Our History

What is Gin-no-Mikazuki ?

It is Inochi-no-Ichi rice that is grown in a specific region.
Inochi-no-Ichi is a strain of rice that was discovered by chance among Koshihikari rice in Gero, Gifu Prefecture in September 2000.
The discoverer of the Inochi-noIchi strain formed a sales team to market the rice under the name Ryu-no-Hitomi. They have since been expanding the production area as a result of the rice’s increasing popularity. Noting Inochi-no-Inchi’s large grain size (1.5 times the size of the Koshihikari) and unique taste, a group of farmers who are passionate about the local region and the quality of their products established a limited liability company called Manmaruya LLC to specialize in the production of the rice.

Gin-no-Mikazuki is the brand name of Inochi-no-Ichi rice that is grown specifically in the Hida region of Gifu Prefecture and the surrounding uplands and that meets an original set of production principles and criteria. Gin-no-Mikazuki has been sold since the fall of 2013

What is Gin-no-Mikazuki ?

Delightfully large grain size
and superb texture

The rice is best known for its delightfully large grain size and superb texture.
Above all, the rice’s feature is its grain size> (Photographs: left is Gin-no-Mikazuki while right is Koshihikari.) Gin-no-Mikazuke’s grain size is 1.5 times the grain size of Koshihikari, which serves as today’s standard for good Japanese rice.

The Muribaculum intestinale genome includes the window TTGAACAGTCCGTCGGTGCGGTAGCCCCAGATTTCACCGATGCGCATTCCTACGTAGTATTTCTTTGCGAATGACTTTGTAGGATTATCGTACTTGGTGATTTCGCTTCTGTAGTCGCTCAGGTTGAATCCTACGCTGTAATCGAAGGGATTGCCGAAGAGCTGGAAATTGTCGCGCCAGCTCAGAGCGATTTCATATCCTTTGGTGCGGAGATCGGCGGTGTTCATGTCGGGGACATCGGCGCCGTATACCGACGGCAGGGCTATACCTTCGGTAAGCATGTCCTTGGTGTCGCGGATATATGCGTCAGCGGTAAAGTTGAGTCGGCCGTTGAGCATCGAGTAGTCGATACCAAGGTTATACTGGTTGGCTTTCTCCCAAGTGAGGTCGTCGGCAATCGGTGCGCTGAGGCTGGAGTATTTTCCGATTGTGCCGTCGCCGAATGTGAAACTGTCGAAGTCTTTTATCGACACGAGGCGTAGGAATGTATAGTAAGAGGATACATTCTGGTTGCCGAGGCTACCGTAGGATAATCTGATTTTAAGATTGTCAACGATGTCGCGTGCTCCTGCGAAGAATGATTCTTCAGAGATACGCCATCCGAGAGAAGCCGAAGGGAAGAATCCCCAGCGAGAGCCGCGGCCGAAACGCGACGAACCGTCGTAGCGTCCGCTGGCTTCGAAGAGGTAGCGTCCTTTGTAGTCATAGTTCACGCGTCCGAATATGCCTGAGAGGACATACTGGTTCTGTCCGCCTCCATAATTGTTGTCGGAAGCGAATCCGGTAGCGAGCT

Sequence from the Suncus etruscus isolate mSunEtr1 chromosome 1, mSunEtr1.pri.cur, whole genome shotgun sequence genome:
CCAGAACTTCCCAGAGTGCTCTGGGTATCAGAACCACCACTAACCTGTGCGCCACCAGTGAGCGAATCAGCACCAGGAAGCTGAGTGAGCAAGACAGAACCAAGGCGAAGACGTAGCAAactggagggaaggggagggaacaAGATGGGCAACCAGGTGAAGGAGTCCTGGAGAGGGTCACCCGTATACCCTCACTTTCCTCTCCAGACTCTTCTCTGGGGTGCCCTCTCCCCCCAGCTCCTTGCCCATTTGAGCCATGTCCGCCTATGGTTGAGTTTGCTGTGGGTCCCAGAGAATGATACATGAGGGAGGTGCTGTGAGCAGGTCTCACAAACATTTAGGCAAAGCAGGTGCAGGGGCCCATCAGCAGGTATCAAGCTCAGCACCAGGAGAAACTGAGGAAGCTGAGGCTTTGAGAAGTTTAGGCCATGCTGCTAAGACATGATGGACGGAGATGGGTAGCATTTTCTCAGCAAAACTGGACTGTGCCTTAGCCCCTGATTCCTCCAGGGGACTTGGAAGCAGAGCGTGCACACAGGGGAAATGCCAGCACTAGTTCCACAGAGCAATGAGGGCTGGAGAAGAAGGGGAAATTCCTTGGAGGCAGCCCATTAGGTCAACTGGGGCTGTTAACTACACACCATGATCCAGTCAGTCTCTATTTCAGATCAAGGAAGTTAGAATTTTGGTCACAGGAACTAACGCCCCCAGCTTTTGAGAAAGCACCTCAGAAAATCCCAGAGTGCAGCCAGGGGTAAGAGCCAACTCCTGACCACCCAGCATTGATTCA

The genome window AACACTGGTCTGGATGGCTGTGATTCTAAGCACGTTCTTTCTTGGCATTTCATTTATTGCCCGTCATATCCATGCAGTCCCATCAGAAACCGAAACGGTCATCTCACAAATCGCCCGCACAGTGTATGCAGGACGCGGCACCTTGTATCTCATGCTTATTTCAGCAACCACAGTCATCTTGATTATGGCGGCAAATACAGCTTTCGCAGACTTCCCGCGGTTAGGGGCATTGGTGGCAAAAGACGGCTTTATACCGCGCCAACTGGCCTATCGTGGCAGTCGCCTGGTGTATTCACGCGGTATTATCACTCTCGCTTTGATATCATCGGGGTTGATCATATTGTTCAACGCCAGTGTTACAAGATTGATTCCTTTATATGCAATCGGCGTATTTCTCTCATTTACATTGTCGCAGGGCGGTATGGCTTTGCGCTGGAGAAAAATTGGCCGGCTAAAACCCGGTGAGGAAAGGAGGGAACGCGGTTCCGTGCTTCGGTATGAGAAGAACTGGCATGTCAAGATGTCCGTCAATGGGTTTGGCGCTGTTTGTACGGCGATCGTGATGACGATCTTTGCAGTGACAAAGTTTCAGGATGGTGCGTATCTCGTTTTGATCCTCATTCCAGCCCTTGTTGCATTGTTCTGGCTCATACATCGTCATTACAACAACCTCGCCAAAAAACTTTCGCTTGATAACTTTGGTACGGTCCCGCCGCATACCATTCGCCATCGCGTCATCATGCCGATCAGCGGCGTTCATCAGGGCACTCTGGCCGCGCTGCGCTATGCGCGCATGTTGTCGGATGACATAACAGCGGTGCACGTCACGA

You already notice that something is different about this rice when you pour the rice from the measuring cup into your cooking pot and the grains make louder-than-usual clinking sounds as they hit the surface of the pot. They may only be sounds of grains, but they’re enough to make you start wondering how great this rice is going to be. The feel of the grains on your palms and fingers as you wash them is also quite special.
Open the lid of the pot once the rice is cooked.

Japan's No.1 rice & Awards

The rice has been recognized as Japan’s No. 1 on numerous occasions.
Inochi-no-Ichi, which is the general name for Gin-no-Mikazuki, was awarded the title of Japan’s No. 1 rice in a nationwide contest (called “You Choose Japan’s Most Delicious Rice”) three years in a row and has received prizes in many other competitions.

Nationwide Rice Contest (based on sensory evaluations)

2009: First place in competition per usage
2008: First place in competition per variety
2007: First place in competition per variety
2006: First place in main competition

“You Choose Japan’s Most Delicious Rice” Contest

2013: Super-Gold Award and Gold Award
2012: Second Prize and Third Prize
2011: Award
2010: First Prize, Second Prize, and Third Prize
2009: First Prize
2007: First Prize

“Rice-1 Grand Prix”

2014: Bronze Award
2012: Grand Prix (first prize) and Second Prize

“Okome Banzuke” (annual rice ranking)

Okome Banzuke 2014: Award

Nationwide Rice Contest in Shizuoka

2015: Gold Award in competition per variety